Another option lets you include or exclude files of varying types and sizes from your backup. For example, you can exclude files that are larger than 1GB, use certain keywords in their filenames, or are older than a defined age. These options are excellent for power users.

SpiderOak One doesn’t re-upload an entire file every time one little thing changes. Instead, it scans your files, finds the modified parts, and uploads the new data. As a result, SpiderOak One can store historical versions of your files, while minimizing the amount of space and bandwidth required. The service also de-duplicates information and condenses your files to maximize your space.

We like the convenience of right-clicking on any file or folder in Windows’ File Explorer (this isn’t supported on macOS or Linux) to quickly back it up. If a file is already backed up, SpiderOak One offers a few more options, such as Make Shared File Link and Show Versions. Carbonite offers a similar feature. If you don’t want to see SpiderOak One options in File Explorer’s context menus, however, you can turn this off in Settings, via the the Enable OS Integration option.

Syncing and Sharing

SpiderOak One includes a syncing service called Hive. When you set up an account, SpiderOak One creates a folder on your machine called SpiderOak Hive, which works like a Dropbox folder. It syncs any files you add to other places where you have SpiderOak One installed. Livedrive offers similar folder-syncing capabilities.

(Editors’ Note: Livedrive is owned by J2 Global, the parent company of PCMag’s publisher, Ziff Davis.)

Sharing files and folders in SpiderOak One uses a slightly convoluted but very flexible system called ShareRooms. Tap the Share tab to get started. SpiderOak first requires you to create a ShareID, which is a public username that helps anyone you share files with identify you. SpiderOak recommends that you choose a different name than your account username. Then, the app walks you through a few text fields in which you name your room, provide a description, and optionally lock it with a password. Keep in mind that to share any folder, it must already be a part of your backup set.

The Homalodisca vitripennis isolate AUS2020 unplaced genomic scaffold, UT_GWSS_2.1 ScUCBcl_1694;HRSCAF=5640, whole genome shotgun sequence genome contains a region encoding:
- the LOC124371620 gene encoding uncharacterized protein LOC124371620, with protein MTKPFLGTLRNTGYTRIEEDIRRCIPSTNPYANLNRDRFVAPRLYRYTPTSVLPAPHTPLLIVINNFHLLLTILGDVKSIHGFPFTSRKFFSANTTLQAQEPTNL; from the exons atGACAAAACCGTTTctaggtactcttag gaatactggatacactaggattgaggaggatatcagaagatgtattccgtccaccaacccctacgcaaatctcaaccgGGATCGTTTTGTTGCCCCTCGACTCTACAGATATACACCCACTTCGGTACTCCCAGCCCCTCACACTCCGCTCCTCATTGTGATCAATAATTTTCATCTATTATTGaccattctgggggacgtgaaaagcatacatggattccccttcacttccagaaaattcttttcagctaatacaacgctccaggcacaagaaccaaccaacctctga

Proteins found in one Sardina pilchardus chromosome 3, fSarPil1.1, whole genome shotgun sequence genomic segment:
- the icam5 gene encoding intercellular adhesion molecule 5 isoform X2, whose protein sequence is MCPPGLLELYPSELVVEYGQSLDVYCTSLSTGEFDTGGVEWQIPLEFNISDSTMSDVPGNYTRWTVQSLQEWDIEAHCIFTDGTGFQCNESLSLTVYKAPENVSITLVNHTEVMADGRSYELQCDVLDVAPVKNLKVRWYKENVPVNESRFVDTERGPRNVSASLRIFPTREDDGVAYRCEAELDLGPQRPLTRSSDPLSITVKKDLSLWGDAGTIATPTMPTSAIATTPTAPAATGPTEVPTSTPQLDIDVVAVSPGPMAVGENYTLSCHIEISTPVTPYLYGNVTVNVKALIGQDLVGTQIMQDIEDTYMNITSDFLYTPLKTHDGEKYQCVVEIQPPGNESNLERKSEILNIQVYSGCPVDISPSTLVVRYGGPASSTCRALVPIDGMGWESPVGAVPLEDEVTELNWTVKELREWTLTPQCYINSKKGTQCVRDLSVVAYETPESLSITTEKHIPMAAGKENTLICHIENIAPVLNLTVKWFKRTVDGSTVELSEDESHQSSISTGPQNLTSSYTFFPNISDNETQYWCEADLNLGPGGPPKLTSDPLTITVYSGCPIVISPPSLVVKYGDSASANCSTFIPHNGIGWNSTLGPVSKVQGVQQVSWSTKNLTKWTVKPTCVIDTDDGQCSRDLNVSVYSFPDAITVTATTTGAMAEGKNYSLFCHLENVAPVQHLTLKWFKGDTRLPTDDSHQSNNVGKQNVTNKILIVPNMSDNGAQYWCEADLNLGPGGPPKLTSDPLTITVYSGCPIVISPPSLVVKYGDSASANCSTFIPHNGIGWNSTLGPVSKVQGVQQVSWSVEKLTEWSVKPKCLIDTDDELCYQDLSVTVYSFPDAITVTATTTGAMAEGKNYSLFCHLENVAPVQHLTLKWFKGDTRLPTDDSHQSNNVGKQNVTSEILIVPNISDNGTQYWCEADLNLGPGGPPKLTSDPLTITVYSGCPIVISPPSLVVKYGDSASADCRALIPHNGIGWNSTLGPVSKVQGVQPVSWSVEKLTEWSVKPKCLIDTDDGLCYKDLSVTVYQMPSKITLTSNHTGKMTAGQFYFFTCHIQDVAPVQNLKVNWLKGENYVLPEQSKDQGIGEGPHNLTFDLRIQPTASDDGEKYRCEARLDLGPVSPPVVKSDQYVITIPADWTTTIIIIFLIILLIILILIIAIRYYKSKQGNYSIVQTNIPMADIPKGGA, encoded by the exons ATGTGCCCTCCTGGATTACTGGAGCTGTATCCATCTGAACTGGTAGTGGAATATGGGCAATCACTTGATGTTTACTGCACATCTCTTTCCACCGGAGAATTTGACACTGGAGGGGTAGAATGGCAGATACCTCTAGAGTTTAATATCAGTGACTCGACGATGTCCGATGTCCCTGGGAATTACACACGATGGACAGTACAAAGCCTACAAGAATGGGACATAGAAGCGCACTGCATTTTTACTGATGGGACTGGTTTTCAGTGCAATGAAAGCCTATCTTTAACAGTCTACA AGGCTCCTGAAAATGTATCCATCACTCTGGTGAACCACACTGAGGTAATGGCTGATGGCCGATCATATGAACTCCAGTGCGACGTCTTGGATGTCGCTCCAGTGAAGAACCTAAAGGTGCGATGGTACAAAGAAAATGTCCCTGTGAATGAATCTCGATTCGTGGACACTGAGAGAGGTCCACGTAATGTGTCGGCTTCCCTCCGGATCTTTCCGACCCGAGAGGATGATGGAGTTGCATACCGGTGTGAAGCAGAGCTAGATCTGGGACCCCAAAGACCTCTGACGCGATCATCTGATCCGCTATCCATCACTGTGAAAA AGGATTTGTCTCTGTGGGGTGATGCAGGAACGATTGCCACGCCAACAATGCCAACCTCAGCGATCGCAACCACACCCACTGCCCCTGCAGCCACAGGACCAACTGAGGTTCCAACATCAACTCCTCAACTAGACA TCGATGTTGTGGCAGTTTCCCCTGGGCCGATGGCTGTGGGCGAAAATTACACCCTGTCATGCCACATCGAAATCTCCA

You can add an optional description of the room, which might be instructions or other information for your collaborators. The process feels slightly backward, since you don’t actually select folders to share until near the end of the process. The last step is to verify all the information and enable sharing.

SpiderOak One Hive Settings

Now that a ShareRoom has been set up, you have to send the details to your collaborators, but there isn’t a built-in option on the desktop for taking this action (the Share section on the web has an email option). Your friends and collaborators can only get to a ShareRoom through a unique URL or by logging into the SpiderOak website using a ShareID and RoomKey that you generate. Everyone with access can add new files and edit existing ones, and all the changes are automatically viewable to everyone else.

When you share files, SpiderOak explains that doing so breaks some aspects of the No Knowledge pact, but it’s your choice to do so. All your other data remains private and SpiderOak still has no way to view it.

You can bypass all of these steps by entering the Manage tab, selecting a file and clicking the Link button. Alternatively, you can create a share link by right-clicking on a file in Explorer and selecting Share, Make Shared File Link, Make Share Link and Copy to Clipboard, or Make Share Link and Create Email. However, none of these latter options can be set up with a password and the link only remains active for three days. Stick with ShareRooms if you want the most protection for your shared content.

Web Client

SpiderOak One’s web interface retains the bright orange tabs we saw the last time we reviewed it, with no other significant changes. As mentioned, we like that SpiderOak clearly informs users that using the web portal breaks the No Knowledge pact. To some, this may not be worth the trade-off, given that SpiderOak One’s web presence is far less functional than the desktop app.

SpiderOak One Web Interface